monday morning eye candy: Marianne Chénard

“My interest for the history of Ceramics and its industrialization gave life to my Remade/Refabriqué au Canada series. I use antique porcelain tableware imported from England that was long perceived as a luxury and a sign of sophistication. I integrate a typically Canadian imagery to the original motifs found on the pottery whilst adding a personal touch to them. A little in the way of the graffiti artists who appropriate the public space, I also play with contrasts by appropriating images already known to me and then divert them from their original sense. This interpretation work gives way to singular pieces that clearly situate themselves as contemporary through their aesthetical qualities. I play with the appropriation of known images and their re-contextualization as a way to divert from their original sense and to surprise and challenge the viewer.”

must read: Akio Takamori’s Drawings and Sculptures of Men Apologizing

“Akio Takamori’s doctor says the chemo isn’t
working and the cancer is untreatable. The last time we spoke, the
Seattle artist was feverishly making work about what it means to
apologize while also facing the realization that the last American
president of his lifetime would be a man who never apologizes for

 Read the full article by Jen Graves on The Stranger here.

Zach Tate & Tom Bartel: Death and Taxes

July 9 – September 18, 2016 | Art League Gallery

Reception: September 2, 2016 | 5:00 – 9:00 p.m.

For over 25,000 years, the human figure has been represented in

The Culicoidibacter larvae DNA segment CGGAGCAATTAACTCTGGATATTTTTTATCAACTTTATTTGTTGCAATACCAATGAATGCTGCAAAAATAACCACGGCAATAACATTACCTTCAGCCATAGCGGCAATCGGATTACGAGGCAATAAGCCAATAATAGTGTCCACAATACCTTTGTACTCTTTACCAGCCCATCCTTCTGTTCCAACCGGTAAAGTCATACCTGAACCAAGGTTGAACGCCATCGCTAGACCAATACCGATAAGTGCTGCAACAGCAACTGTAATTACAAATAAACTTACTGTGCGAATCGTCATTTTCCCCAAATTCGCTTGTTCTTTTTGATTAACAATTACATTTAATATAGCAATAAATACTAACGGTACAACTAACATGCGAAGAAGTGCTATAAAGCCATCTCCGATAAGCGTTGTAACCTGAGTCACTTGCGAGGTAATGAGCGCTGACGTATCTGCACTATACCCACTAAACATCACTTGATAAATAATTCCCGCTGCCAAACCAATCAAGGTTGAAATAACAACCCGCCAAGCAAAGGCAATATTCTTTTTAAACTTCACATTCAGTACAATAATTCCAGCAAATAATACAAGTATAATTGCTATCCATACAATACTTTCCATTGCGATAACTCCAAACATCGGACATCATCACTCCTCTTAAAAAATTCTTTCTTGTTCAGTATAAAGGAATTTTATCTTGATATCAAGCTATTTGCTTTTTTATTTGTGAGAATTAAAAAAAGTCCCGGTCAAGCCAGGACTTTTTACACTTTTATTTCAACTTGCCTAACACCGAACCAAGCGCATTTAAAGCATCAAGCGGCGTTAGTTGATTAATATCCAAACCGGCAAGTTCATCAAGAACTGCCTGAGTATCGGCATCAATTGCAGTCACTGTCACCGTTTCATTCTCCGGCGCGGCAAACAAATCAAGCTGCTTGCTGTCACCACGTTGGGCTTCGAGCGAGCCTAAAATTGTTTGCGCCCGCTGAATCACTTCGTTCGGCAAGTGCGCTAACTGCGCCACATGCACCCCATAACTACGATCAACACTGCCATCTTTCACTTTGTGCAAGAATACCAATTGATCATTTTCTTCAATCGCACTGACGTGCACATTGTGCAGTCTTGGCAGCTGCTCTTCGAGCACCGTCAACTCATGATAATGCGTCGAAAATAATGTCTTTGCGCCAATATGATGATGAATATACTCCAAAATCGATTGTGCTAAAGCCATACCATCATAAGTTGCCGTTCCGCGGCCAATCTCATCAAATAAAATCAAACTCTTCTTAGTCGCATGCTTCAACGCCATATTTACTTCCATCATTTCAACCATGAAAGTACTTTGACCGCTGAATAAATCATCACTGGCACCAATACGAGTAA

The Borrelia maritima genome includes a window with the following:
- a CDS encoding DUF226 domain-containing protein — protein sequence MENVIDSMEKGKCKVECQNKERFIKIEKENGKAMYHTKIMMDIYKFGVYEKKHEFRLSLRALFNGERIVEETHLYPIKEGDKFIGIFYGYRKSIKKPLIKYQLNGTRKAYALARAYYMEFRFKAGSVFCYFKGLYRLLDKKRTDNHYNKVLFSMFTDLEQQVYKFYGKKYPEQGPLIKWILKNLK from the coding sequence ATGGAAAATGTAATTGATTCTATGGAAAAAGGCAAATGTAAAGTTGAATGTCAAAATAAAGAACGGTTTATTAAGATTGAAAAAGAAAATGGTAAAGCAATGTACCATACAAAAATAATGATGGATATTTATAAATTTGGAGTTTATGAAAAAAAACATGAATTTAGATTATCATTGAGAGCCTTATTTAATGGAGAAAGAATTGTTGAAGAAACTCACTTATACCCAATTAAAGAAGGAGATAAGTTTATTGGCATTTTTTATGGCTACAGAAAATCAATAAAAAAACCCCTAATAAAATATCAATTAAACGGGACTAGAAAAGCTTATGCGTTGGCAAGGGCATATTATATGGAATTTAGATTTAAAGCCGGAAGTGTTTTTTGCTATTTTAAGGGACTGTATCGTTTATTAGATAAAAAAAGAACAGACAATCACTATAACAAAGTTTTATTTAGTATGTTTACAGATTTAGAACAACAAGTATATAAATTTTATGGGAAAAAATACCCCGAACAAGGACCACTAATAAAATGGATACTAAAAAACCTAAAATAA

ceramics. It is an inherently vital form and ideally suited for directly
expressing the human condition. It is also what lies at the
intersection of the work of artists Tom Bartel (Athens, OH) and Zach Tate
(Goshen, IN). Whether exploring the various stages of life or
subverting those in power, the figures they create ask us all to reflect
on life’s certainties.

Our new Constitution is now
established, and has an appearance that promises permanency; but in this
world nothing can be said to be certain, except death and taxes.
— Benjamin Franklin, in a letter to Jean-Baptiste Leroy, 1789

 Tom Bartel (b. 1969, Cleveland, OH) is known for his
fragmented figures that take cues from a “shotgun blast” of influences
ranging from antiquity to current popular culture. He received his
M.F.A. from Indiana University-Bloomington. He has lectured, conducted
workshops and exhibited extensively throughout the United States and
internationally. His work is included in numerous public and private
collections, and has numerous publications to his credit, including
American Craft, Ceramics Monthly, Clay Times, Ceramics Art and
Perception as well as many other periodicals and books. Bartel is
currently the Ceramics Area Chairperson and is an Associate Professor at
Ohio University in Athens, Ohio.

Zach Tate (b. 1985, Springfield, MO) is a figurative
sculptor and works at the University of Notre Dame as a visiting
lecturer for the Ceramics Department and as the executive director of
Goshen Youth Arts (a non-profit organization in Goshen, IN). He moved to
northern Indiana in 2013 after finishing his M.F.A. from Texas Tech
University. His work has been exhibited internationally, nationally and
regionally. Along with exhibiting his work, he has been a visiting
artist at several Universities and art centers around the world and
works as an author for several ceramics publications. His writings cover
experiences he has had organizing events, travelogues and exhibition

South Bend Museum of Art
Century Center, 120 S St Joseph St, South Bend, IN 46601